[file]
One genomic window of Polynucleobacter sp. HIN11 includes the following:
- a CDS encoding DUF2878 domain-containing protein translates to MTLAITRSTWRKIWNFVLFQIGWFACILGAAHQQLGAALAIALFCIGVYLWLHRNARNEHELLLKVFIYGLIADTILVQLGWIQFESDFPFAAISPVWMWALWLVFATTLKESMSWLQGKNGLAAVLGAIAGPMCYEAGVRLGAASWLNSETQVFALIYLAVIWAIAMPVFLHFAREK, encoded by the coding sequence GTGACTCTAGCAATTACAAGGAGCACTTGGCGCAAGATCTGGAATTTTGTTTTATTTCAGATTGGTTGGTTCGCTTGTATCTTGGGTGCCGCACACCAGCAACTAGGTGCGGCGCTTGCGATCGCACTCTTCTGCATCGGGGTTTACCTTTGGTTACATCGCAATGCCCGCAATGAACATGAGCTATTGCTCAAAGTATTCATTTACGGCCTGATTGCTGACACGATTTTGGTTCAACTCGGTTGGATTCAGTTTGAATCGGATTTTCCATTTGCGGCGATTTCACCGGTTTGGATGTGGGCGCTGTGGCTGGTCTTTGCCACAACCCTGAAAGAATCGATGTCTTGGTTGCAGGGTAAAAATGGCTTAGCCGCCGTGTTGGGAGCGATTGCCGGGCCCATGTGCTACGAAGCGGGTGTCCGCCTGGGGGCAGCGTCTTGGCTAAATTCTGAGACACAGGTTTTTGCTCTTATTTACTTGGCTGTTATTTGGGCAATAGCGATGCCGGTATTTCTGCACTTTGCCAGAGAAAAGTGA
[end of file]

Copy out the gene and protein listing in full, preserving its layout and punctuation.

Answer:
One genomic window of Polynucleobacter sp. HIN11 includes the following:
- a CDS encoding DUF2878 domain-containing protein translates to MTLAITRSTWRKIWNFVLFQIGWFACILGAAHQQLGAALAIALFCIGVYLWLHRNARNEHELLLKVFIYGLIADTILVQLGWIQFESDFPFAAISPVWMWALWLVFATTLKESMSWLQGKNGLAAVLGAIAGPMCYEAGVRLGAASWLNSETQVFALIYLAVIWAIAMPVFLHFAREK, encoded by the coding sequence GTGACTCTAGCAATTACAAGGAGCACTTGGCGCAAGATCTGGAATTTTGTTTTATTTCAGATTGGTTGGTTCGCTTGTATCTTGGGTGCCGCACACCAGCAACTAGGTGCGGCGCTTGCGATCGCACTCTTCTGCATCGGGGTTTACCTTTGGTTACATCGCAATGCCCGCAATGAACATGAGCTATTGCTCAAAGTATTCATTTACGGCCTGATTGCTGACACGATTTTGGTTCAACTCGGTTGGATTCAGTTTGAATCGGATTTTCCATTTGCGGCGATTTCACCGGTTTGGATGTGGGCGCTGTGGCTGGTCTTTGCCACAACCCTGAAAGAATCGATGTCTTGGTTGCAGGGTAAAAATGGCTTAGCCGCCGTGTTGGGAGCGATTGCCGGGCCCATGTGCTACGAAGCGGGTGTCCGCCTGGGGGCAGCGTCTTGGCTAAATTCTGAGACACAGGTTTTTGCTCTTATTTACTTGGCTGTTATTTGGGCAATAGCGATGCCGGTATTTCTGCACTTTGCCAGAGAAAAGTGA